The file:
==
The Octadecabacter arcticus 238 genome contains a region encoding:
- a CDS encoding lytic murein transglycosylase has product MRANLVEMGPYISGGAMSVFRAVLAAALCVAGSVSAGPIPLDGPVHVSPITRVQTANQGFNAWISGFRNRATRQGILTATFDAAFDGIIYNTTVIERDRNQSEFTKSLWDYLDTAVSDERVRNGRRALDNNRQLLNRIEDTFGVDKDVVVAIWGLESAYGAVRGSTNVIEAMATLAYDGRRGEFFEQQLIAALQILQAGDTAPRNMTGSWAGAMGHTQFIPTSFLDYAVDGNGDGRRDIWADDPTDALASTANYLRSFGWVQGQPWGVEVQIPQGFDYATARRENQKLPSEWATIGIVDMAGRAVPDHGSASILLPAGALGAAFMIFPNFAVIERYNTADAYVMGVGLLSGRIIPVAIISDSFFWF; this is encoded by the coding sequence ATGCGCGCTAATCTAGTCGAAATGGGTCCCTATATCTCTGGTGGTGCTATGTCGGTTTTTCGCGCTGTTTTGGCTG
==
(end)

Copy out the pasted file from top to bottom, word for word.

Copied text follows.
The Octadecabacter arcticus 238 genome contains a region encoding:
- a CDS encoding lytic murein transglycosylase has product MRANLVEMGPYISGGAMSVFRAVLAAALCVAGSVSAGPIPLDGPVHVSPITRVQTANQGFNAWISGFRNRATRQGILTATFDAAFDGIIYNTTVIERDRNQSEFTKSLWDYLDTAVSDERVRNGRRALDNNRQLLNRIEDTFGVDKDVVVAIWGLESAYGAVRGSTNVIEAMATLAYDGRRGEFFEQQLIAALQILQAGDTAPRNMTGSWAGAMGHTQFIPTSFLDYAVDGNGDGRRDIWADDPTDALASTANYLRSFGWVQGQPWGVEVQIPQGFDYATARRENQKLPSEWATIGIVDMAGRAVPDHGSASILLPAGALGAAFMIFPNFAVIERYNTADAYVMGVGLLSGRIIPVAIISDSFFWF; this is encoded by the coding sequence ATGCGCGCTAATCTAGTCGAAATGGGTCCCTATATCTCTGGTGGTGCTATGTCGGTTTTTCGCGCTGTTTTGGCTG